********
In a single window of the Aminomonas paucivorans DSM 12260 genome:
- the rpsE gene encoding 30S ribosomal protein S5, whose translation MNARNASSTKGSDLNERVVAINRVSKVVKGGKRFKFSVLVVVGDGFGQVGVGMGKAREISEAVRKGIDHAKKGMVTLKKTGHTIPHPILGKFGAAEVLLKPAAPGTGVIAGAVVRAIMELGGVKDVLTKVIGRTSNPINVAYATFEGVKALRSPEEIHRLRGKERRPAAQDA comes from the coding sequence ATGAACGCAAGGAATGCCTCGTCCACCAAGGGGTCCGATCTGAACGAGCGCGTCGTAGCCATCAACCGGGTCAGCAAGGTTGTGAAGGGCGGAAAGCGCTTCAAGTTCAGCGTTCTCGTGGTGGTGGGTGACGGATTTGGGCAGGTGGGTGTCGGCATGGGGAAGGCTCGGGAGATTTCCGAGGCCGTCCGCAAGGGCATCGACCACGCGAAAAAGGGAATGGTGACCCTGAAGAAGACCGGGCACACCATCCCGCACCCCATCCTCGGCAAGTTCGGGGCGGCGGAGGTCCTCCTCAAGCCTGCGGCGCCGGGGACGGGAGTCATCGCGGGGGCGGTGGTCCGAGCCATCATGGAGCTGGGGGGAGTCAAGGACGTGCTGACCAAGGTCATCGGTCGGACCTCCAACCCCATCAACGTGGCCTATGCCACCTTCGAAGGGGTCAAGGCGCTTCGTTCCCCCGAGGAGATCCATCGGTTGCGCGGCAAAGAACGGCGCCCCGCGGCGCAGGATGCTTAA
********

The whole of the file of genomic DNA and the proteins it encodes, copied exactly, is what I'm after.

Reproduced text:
In a single window of the Aminomonas paucivorans DSM 12260 genome:
- the rpsE gene encoding 30S ribosomal protein S5, whose translation MNARNASSTKGSDLNERVVAINRVSKVVKGGKRFKFSVLVVVGDGFGQVGVGMGKAREISEAVRKGIDHAKKGMVTLKKTGHTIPHPILGKFGAAEVLLKPAAPGTGVIAGAVVRAIMELGGVKDVLTKVIGRTSNPINVAYATFEGVKALRSPEEIHRLRGKERRPAAQDA comes from the coding sequence ATGAACGCAAGGAATGCCTCGTCCACCAAGGGGTCCGATCTGAACGAGCGCGTCGTAGCCATCAACCGGGTCAGCAAGGTTGTGAAGGGCGGAAAGCGCTTCAAGTTCAGCGTTCTCGTGGTGGTGGGTGACGGATTTGGGCAGGTGGGTGTCGGCATGGGGAAGGCTCGGGAGATTTCCGAGGCCGTCCGCAAGGGCATCGACCACGCGAAAAAGGGAATGGTGACCCTGAAGAAGACCGGGCACACCATCCCGCACCCCATCCTCGGCAAGTTCGGGGCGGCGGAGGTCCTCCTCAAGCCTGCGGCGCCGGGGACGGGAGTCATCGCGGGGGCGGTGGTCCGAGCCATCATGGAGCTGGGGGGAGTCAAGGACGTGCTGACCAAGGTCATCGGTCGGACCTCCAACCCCATCAACGTGGCCTATGCCACCTTCGAAGGGGTCAAGGCGCTTCGTTCCCCCGAGGAGATCCATCGGTTGCGCGGCAAAGAACGGCGCCCCGCGGCGCAGGATGCTTAA